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Biosurfactant production and use in oil tank clean-up

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A proprietary bacterial strain (Pet 1006) produced biosurfactants when grown on both glucose and an immiscible hydrocarbon as carbon sources. Pilot-plant-scale (1500 I) production gave, on repeated batch runs, 2 tonnes of culture broth containing active biosurfactant. The product was used as a substitute for chemical surfactants in a clean-up demonstration test carried out by Cargo Fleet Chemical Company Ltd. (UK) on an oil storage tank belonging to Kuwait Oil Company, Kuwait. The clean-up was successful in removing the sludge from the tank bottom, and it also allowed the recovery of more than 90% of the hydrocarbon trapped in the sludge. The recovered hydrocarbon had excellent properties and could be sold after being blended with fresh crude.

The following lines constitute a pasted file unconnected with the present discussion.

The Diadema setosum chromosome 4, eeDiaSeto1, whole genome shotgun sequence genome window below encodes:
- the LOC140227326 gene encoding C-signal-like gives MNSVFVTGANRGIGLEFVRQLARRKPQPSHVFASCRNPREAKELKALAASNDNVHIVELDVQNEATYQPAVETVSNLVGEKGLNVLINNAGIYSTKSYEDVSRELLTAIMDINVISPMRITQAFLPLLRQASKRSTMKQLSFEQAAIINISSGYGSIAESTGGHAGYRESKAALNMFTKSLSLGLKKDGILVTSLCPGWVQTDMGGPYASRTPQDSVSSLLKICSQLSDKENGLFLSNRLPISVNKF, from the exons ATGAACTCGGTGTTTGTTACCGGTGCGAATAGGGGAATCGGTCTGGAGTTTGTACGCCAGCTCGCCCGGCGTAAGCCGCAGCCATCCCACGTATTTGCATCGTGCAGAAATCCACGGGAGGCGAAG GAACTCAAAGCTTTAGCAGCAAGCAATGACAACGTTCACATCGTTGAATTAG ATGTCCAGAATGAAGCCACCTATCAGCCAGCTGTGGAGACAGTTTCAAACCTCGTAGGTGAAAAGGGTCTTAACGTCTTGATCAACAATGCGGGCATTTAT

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Additional information

I.M. Banat is at 5, Upper Galliagh Road, Londonderry, Northern Ireland BT48 8LW, UK but was at the Kuwait Institute for Scientific Research at the time this paper was written. The remaining authors are with the Kuwait Institute for Scientific Research, Biotechnology Department, P.O. Box 24885, 13109, Safat, Kuwait. I.M. Banat is the corresponding author.

In view of the annexation of Kuwait by Iraq in August 1990, this paper has been accepted without return to the author for attention to minor details and for approval of certain editorial changes that have been made. The Editor-in-Chief therefore assumes full responsibility for any errors or omissions.

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Banat, I.M., Samarah, N., Murad, M. et al. Biosurfactant production and use in oil tank clean-up. World J Microbiol Biotechnol 7, 80–88 (1991).

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